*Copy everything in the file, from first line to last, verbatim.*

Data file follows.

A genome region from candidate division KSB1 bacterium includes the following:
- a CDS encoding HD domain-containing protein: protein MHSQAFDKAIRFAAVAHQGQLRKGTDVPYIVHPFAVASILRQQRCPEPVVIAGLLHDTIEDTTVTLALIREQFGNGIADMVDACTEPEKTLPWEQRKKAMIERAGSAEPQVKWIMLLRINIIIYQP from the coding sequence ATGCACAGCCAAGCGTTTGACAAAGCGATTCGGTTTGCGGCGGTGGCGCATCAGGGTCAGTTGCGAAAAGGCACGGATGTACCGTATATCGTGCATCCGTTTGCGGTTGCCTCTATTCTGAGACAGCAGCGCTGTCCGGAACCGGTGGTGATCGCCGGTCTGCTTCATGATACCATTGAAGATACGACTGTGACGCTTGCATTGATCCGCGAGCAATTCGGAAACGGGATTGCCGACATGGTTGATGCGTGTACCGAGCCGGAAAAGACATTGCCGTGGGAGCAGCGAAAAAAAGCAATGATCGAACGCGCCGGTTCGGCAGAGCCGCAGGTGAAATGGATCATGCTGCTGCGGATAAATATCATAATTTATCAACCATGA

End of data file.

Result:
A genome region from candidate division KSB1 bacterium includes the following:
- a CDS encoding HD domain-containing protein: protein MHSQAFDKAIRFAAVAHQGQLRKGTDVPYIVHPFAVASILRQQRCPEPVVIAGLLHDTIEDTTVTLALIREQFGNGIADMVDACTEPEKTLPWEQRKKAMIERAGSAEPQVKWIMLLRINIIIYQP from the coding sequence ATGCACAGCCAAGCGTTTGACAAAGCGATTCGGTTTGCGGCGGTGGCGCATCAGGGTCAGTTGCGAAAAGGCACGGATGTACCGTATATCGTGCATCCGTTTGCGGTTGCCTCTATTCTGAGACAGCAGCGCTGTCCGGAACCGGTGGTGATCGCCGGTCTGCTTCATGATACCATTGAAGATACGACTGTGACGCTTGCATTGATCCGCGAGCAATTCGGAAACGGGATTGCCGACATGGTTGATGCGTGTACCGAGCCGGAAAAGACATTGCCGTGGGAGCAGCGAAAAAAAGCAATGATCGAACGCGCCGGTTCGGCAGAGCCGCAGGTGAAATGGATCATGCTGCTGCGGATAAATATCATAATTTATCAACCATGA